A Comparative Review of New Developments
Edited by Emanuela Arezzo and Gustavo Ghidini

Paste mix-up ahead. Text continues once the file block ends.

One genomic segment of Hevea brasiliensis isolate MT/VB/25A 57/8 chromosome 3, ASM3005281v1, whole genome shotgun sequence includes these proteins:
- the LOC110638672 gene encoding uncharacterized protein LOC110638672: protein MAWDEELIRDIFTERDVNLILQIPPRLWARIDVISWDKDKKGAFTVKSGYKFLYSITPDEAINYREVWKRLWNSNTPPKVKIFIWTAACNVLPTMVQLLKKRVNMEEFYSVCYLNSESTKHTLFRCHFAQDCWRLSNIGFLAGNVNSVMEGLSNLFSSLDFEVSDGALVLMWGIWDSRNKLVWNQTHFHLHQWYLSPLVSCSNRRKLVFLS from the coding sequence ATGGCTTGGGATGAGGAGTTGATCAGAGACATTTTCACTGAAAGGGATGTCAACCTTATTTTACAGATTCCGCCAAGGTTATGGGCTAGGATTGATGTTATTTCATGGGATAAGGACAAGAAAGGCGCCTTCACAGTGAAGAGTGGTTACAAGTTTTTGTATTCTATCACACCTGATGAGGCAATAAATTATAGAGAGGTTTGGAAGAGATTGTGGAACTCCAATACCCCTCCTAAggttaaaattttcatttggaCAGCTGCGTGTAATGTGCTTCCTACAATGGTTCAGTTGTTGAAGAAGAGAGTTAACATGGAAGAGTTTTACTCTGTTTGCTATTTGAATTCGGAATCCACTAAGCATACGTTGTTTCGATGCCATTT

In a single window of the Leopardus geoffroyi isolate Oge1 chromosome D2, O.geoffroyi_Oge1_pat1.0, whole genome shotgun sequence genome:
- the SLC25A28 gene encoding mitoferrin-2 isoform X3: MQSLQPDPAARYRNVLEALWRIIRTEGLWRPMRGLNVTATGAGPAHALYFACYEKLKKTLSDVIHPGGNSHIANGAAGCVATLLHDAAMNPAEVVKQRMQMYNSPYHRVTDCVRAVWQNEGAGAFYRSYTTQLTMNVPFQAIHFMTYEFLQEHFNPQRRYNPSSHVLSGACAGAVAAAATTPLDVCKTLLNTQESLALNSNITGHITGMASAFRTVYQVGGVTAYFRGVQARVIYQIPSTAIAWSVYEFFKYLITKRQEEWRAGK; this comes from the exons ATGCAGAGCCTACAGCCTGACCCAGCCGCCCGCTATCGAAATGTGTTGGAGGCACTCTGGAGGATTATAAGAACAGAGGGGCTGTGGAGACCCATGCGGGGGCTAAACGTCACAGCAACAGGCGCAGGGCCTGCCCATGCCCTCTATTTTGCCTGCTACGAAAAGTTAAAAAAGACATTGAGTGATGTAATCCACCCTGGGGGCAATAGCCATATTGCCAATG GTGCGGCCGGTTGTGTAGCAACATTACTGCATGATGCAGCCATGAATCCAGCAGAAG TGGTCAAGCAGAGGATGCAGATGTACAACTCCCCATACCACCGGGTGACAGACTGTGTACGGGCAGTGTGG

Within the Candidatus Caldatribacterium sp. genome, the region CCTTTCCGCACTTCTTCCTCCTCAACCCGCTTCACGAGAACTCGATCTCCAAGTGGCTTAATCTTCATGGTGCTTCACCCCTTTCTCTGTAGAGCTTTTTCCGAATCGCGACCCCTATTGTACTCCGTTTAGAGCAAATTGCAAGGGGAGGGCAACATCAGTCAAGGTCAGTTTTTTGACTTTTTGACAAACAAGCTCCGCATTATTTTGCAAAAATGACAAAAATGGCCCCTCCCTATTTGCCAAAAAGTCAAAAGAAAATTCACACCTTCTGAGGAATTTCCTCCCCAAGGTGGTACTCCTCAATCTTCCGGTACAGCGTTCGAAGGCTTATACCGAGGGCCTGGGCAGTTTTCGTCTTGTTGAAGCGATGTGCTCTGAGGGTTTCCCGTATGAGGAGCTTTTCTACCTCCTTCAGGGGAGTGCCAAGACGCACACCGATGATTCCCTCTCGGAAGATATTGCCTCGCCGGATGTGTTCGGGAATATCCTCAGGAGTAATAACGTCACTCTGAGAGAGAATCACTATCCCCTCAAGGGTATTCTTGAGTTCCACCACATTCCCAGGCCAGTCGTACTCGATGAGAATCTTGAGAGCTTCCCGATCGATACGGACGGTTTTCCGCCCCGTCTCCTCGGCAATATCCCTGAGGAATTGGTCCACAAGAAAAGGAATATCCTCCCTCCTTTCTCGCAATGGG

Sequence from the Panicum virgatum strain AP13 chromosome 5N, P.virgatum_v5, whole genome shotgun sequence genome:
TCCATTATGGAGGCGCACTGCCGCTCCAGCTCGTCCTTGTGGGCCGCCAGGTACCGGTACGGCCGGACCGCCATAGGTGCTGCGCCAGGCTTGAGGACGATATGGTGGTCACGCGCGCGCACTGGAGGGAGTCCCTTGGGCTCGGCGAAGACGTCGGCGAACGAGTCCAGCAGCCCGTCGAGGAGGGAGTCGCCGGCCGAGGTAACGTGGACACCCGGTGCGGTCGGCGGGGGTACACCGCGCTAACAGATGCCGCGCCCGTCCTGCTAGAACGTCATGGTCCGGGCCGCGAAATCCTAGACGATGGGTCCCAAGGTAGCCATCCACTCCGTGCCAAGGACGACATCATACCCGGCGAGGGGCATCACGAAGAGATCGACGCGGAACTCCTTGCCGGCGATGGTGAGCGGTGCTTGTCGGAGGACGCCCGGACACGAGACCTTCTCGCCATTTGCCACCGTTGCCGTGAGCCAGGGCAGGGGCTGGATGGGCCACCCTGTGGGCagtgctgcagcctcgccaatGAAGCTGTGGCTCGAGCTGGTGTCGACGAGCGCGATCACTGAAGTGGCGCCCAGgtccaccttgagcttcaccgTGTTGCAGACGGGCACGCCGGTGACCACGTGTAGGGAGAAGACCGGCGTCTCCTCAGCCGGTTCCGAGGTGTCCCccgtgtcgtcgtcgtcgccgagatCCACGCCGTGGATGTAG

* Dan L. Burk and Mark A. Lemley INTRODUCTION Patent law is our primary policy tool to promote innovation, encourage the development of new technologies, and increase the fund of human knowledge. To accomplish this end, patent statutes create a general set of legal rules that govern a wide variety of technologies.1 In theory, we have uniform national patent systems that provide technology-neutral protection to all kinds of innovation. Technology is anything but uniform, however, and it displays highly diverse characteristics across different sectors. A wealth of empirical evidence demonstrates deep structural differences in how industries innovate. There is no reason to assume that a unitary patent system will optimally encourage innovation in the wide range of diverse industries that it is expected to cover. This seeming paradox – a monolithic legal incentive for wildly disparate industries – is resolved by the realization that, despite the appearance of uniformity, patent law is actually as varied as the industries it seeks to foster. A closer examination of patent law demonstrates that it is unified only in concept. In practice the rules actually applied to different industries increasingly diverge. As a practical matter, it appears that although patent law is technology-neutral in theory, it is technology-specific in application. The differential application of patent standards to different industries correlates with a larger theoretical confusion in patent law. While most theorists agree on a general utilitarian framework of patent law – that is, they agree on the goals the patent statute is intended to achieve – they have offered...
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